Andy Farrell and Ireland can winter easy.
Well, easier than they would have had they not arrested a worrying slide midway through the first half of yesterday's win over Scotland at the Aviva.
Thirty minutes gone and some of the bad habits that had haunted their Autumn Nations Cup series were creeping back in.
An aimless kick here and there, a turnover at a loose ruck, a penalty concession at the scrum and a missed lineout.
The whole bingo card of what had hampered performances against France, England and Georgia was checked as Scotland kicked their way into a 9-3 lead.
One wonders what was going through Farrell’s mind at this point. They’d been over this. Different game, same mistakes.
Stand-in captain James Ryan and attack coach Mike Catt had both spoken about improved communication when things were going wrong on the pitch, about the 'leaders’ recognising in real time that there was an issue and addressing it there and then, not waiting for the half-time expletives or a mea culpa in the Monday morning review.
"We pulled our finger out, thankfully," said Keith Earls, arch executioner and now second behind Brian O’Driscoll (46) on Ireland’s try-scoring list with 32, thanks to a double yesterday.
Farrell himself admitted that looking on as the players sorted themselves out was one of the most pleasing aspects of the performance.
"The game is so pressured in many different areas that how you adapt to things not going perfectly well is a big part of the modern-day game," he said as he signed off on an opening season like no other.
Truncated by the suspension of rugby midway through the Six Nations, the former dual code England international oversaw two home wins over both Scotland and Wales, Italy and Georgia, while falling well short on the road against England twice and France.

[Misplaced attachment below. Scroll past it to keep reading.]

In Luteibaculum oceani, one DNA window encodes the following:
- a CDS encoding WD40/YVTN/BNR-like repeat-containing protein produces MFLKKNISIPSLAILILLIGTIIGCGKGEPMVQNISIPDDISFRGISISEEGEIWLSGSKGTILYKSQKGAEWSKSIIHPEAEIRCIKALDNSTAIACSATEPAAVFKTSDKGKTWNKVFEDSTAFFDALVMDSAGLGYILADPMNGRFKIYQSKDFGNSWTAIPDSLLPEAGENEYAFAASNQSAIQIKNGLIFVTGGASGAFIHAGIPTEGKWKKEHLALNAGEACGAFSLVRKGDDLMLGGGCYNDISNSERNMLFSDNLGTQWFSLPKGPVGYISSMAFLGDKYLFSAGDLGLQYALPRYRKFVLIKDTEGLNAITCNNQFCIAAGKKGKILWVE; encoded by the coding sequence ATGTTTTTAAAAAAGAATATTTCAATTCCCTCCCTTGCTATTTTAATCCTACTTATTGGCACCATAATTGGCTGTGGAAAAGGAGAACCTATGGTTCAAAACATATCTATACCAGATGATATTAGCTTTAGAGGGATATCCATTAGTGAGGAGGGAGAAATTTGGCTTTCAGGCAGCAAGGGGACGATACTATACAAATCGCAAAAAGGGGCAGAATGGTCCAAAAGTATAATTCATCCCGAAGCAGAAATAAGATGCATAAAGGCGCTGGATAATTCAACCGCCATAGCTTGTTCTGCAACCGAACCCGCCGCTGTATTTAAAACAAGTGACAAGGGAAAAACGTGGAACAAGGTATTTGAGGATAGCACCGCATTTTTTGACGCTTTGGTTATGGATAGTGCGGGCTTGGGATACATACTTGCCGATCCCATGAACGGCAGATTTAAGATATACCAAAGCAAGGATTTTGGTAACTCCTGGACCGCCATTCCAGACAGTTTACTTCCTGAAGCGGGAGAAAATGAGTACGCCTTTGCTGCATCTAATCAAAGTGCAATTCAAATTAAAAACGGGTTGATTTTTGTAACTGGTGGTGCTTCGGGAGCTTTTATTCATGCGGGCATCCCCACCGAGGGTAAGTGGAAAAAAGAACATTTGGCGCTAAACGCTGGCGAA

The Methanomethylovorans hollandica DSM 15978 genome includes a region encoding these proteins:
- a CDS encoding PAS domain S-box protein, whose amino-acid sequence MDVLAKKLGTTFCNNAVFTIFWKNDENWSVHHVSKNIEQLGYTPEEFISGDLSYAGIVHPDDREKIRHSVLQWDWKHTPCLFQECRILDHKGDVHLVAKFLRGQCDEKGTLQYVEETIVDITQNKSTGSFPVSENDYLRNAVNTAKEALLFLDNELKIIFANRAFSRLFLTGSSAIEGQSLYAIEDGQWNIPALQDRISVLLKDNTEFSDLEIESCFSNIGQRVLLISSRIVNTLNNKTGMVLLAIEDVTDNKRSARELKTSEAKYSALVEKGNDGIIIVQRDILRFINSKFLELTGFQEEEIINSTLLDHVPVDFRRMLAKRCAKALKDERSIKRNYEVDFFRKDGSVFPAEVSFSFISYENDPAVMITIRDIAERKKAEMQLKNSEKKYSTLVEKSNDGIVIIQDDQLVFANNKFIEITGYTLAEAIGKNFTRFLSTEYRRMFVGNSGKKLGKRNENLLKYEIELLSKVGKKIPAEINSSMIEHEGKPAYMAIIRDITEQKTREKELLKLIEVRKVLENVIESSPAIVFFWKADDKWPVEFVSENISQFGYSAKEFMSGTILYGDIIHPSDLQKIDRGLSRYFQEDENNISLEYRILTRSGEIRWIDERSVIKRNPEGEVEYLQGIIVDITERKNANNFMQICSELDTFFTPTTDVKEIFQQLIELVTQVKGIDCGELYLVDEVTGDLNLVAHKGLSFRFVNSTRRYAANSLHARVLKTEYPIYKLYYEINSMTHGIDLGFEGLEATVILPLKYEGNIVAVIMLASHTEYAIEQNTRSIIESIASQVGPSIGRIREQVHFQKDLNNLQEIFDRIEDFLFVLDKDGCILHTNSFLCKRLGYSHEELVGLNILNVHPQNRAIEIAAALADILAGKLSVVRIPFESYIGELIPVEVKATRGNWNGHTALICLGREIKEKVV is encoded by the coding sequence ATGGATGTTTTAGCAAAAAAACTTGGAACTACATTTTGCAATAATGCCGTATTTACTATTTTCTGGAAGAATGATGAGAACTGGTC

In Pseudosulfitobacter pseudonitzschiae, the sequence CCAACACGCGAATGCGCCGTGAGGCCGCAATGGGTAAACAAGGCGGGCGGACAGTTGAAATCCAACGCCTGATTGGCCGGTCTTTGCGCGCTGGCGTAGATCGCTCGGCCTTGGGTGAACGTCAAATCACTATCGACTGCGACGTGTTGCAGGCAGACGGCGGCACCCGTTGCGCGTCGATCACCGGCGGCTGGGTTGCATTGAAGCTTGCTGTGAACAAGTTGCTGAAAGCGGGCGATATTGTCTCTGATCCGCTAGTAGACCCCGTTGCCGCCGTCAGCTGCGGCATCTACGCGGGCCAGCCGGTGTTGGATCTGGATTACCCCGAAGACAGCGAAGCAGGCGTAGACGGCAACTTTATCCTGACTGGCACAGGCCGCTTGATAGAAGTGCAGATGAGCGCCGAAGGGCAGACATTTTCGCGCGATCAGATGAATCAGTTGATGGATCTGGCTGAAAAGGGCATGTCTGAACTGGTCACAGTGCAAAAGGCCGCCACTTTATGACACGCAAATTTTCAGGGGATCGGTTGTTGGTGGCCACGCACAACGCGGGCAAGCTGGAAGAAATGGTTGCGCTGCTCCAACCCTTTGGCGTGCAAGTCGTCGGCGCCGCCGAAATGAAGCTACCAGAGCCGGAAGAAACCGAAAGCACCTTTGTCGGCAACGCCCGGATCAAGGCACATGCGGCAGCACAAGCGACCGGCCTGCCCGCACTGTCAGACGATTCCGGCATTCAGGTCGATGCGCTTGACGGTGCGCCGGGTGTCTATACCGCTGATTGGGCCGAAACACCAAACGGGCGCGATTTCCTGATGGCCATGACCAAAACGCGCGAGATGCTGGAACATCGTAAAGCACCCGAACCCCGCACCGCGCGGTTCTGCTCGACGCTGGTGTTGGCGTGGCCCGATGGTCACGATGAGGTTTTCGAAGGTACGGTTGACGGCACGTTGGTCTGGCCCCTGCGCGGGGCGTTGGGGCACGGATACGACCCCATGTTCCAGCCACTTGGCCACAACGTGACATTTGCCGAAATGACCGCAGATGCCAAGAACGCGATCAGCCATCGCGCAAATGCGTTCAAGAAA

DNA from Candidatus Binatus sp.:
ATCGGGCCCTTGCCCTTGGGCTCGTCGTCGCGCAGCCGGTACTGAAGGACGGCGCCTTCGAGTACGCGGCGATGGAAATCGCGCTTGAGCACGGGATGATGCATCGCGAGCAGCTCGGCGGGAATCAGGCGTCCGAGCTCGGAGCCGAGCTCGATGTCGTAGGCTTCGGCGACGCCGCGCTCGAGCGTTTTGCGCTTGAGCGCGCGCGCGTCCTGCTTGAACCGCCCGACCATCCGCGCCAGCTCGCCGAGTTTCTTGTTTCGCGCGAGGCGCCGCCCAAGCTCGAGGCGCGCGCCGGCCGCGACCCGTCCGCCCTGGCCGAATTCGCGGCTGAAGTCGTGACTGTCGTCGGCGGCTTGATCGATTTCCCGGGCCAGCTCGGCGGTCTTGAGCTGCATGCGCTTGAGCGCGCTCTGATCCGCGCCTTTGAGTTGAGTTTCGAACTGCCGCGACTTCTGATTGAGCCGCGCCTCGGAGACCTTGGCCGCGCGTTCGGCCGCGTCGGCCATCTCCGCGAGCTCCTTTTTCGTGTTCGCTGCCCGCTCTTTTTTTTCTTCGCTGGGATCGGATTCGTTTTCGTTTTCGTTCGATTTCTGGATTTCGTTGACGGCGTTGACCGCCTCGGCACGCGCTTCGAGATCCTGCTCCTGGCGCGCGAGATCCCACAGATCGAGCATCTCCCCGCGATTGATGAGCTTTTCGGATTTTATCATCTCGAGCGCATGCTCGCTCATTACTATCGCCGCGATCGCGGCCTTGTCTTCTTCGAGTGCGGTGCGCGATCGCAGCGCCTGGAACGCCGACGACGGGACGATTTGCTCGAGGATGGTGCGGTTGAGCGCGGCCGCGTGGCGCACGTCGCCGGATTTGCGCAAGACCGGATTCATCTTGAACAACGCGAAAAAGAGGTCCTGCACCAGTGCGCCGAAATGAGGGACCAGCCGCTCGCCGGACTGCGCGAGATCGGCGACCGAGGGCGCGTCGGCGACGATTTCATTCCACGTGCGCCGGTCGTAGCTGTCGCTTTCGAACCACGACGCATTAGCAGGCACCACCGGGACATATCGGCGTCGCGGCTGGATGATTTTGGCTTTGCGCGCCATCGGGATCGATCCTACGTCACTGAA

It’s an average enough season but because of what happened in 2018, when the bar was reset to a higher level, it won't be enough for many, fans and pundits alike.
Satisfaction with that sort of return may have been acceptable back in the 90s and early noughties but the recalibration of expectations from the highs of Joe Schmidt’s penultimate year, that showed what a well prepared Irish team can achieve, means that they will always be compared to that crop.
If Johnny Sexton wants to use some criticism from the media and assorted pundits, some of whom soldiered on the same field as him not so long ago, as motivation, as fuel for his fire, then he’s dead right.
If that spirit can infect a few more of his team-mates, then all the better when they swing back into action in nine weeks' time.
But while the captain’s immediate post-match interview might have been a swipe at what he perceives as harsh commentary, he admitted later that it’s not unfair that the team be held to higher standards these days.
"No, no, I’m not [saying that’s unfair]," he said. "We’re judging ourselves by the highest of standards. We wish we beat England away, we wish we beat France away.
"We learned some valuable lessons, some harsh lessons in those big games away from home and yeah, we wish we were in there with a Six Nations trophy under our belt, we felt it was there for the taking and we’ll live with that forever.